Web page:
Friday, May 28, 2010

Happy Friday, everyone! Links from others

From the Sparkle Queen: some numbers have been found in the great Clock Without a Face treasure hunt!

From Bunny: inhale the nostalgia at this Scratch N' Sniff sticker site.

Also from Bunny: scary video of the oil leak in the gulf.

From Satori: a Toy Theater Festival going on this weekend!

From Tim: Curious Expeditions, a wonderful website which I could have sworn I put on the link sidebar. I'll have to do something about that.

From Cassandra: Which Pope are you?

Also from Cassandra: the magic and mystery of earworms.

And finally, just for fun: Sesame Street Fighter!!!

Have a spiffy weekend, everyone. We'll be taking Memorial Day off and will be back on Tuesday.

Thursday, May 27, 2010

You may remember that last fall we linked to a legal research article by local law librarian Glenna Herald. She's written another article and, once again, we are proud to feature it here!

Harper Lee's To Kill a Mockingbird turns 50 this year. I think I still have my copy from high school somewhere.

Foucault's Pendulum in the Paris Pantheon, which featured prominently in Umberto Eco's book of the same name, has been irreparably damaged. There are similar pendulums around the world, and all of them are amazing, but nothing quite like the one in the Pantheon. Very sad.

Did you know there's a National Gang Center? Well, there is, and their published history of street gangs makes for fascinating reading. The cartels mentioned in yesterday's post make an appearance here as well.

Would you believe that surveying librarians about their attitudes toward sex would be a fireable offense? It was in 1992! But the survey results are finally out. Keep in mind it was the early '90s, especially when you get to the questions about hottest celebrities. Ha.

Tomorrow: links from others!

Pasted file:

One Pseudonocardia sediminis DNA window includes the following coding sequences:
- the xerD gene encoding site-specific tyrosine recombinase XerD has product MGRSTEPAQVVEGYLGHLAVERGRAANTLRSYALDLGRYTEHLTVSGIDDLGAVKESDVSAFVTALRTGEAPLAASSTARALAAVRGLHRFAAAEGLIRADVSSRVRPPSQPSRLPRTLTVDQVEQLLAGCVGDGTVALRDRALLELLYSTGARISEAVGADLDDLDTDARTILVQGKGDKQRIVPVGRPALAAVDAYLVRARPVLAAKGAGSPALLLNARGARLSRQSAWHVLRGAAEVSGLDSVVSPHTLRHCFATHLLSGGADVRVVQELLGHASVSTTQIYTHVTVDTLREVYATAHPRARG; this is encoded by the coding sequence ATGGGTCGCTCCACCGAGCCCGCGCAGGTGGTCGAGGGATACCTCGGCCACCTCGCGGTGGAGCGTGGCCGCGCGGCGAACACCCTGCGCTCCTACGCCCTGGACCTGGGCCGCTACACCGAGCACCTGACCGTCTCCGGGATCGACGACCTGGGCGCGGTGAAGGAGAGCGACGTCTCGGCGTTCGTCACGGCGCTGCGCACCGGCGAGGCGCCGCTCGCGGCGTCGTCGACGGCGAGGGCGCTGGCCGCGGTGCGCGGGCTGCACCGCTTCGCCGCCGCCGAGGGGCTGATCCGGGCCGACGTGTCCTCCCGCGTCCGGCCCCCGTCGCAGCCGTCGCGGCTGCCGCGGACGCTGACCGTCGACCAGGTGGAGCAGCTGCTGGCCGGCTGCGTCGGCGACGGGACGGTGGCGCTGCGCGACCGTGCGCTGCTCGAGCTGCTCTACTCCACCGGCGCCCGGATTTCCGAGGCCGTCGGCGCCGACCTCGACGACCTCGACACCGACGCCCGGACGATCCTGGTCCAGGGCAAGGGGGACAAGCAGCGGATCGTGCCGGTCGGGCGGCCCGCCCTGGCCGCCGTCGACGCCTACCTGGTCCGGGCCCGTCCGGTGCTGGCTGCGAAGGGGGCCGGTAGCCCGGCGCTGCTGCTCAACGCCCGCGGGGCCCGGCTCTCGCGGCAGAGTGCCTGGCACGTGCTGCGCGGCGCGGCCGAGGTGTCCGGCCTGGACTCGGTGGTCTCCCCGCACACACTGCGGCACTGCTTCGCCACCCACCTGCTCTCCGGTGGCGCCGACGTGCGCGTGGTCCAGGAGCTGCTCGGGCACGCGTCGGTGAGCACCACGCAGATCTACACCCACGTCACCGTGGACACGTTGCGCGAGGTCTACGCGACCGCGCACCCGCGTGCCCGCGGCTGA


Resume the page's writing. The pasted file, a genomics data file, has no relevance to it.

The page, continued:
Wednesday, May 26, 2010

I agree with the poster who suggested the BBC readers try to solve other world problems, since they have a bevy of (illustrated!) ideas of how to solve Eyjafjallajokull. (I particularly like the response to the "tow it" suggestion.)

Speaking of the UK, the festival calendar indicates that everyone there loses their minds the last weekend in May. (Is this true, UK readers?) There are races involving wool sacks and festivals hunting for nonexistent earls (and then throwing them in the sea - !!) and that's only the beginning of the list.

Meanwhile, over here in America, we are celebrating Memorial Day weekend in solemn fashion with, er, the Kinetic Grand Championships.  Maybe someone will include a wool sack or an Earl in their construct.

In more mystical and serious matters, the ongoing violence in Mexico has resulted in an oddity: an increase in the veneration of "unholy saints."  (If you're interested in what's going on in Mexico these days, I highly recommend The Awl's ongoing series on the cartels; it's well-written, fascinating, heartbreaking, and well sourced.)

Back to the unserious (but keeping with the "unholy" theme): are you looking for something more out of life? Do you find yourself wondering "what would Cthulhu do?" Perhaps this commercial can help.

Tuesday, May 25, 2010

Happy news in the land of the Steampunk Librarian: "steampunk fiction" is now a Library of Congress Subject Heading!

In somewhat related news, a steampunk documentary is in the works. So to speak. (In the cogs?)

The Anachronism is a lovely l5-minute film with mechanical squids and all sorts of steampunkesque bits. If you like your movies a little longer, there's news about a possible new 20,000 Leagues Under the Sea cinematic treat.

ArcAttack! performed at the Maker Faire last weekend. If you didn't see them, you can at least view some filmed performances. Tesla coils galore!

If you are in the UK this weekend, try your best to check out Alex CF's show in London. It's beautiful and weird and spooky and altogether wonderful.

You may have seen homes with a steampunk design flair, but have you seen a steampunked baby room? The Steampunk Duo is creating one! (And a baby to go with it, too.)

Monday, May 24, 2010

It's Monday, and therefore it is time for an arts roundup.

Visual arts: A Picasso, a Matisse, and a Modigliani were among the paintings stolen from the Museum of Modern Art in Paris last week. Photos of the stolen paintings are here, in case you see them at a pawn shop or something. I am amazed museum thefts still happen in real life.

Visual arts, part II: Scientific American has a gallery of optical illusions intended to break your brain.

Theatre: In the Berkshires, kids facing juvenile detention can perform Shakespeare instead of community service. This sounds pretty awesome!

Film: David Lynch has made a sixteen-minute film for Christian Dior, which you can view on Dior's website. Yay!

Literature and art and film and more: Lapham's Quarterly has a flow chart of everyone who knew everybody back in the day, from Virginia Woolf to Kevin Bacon.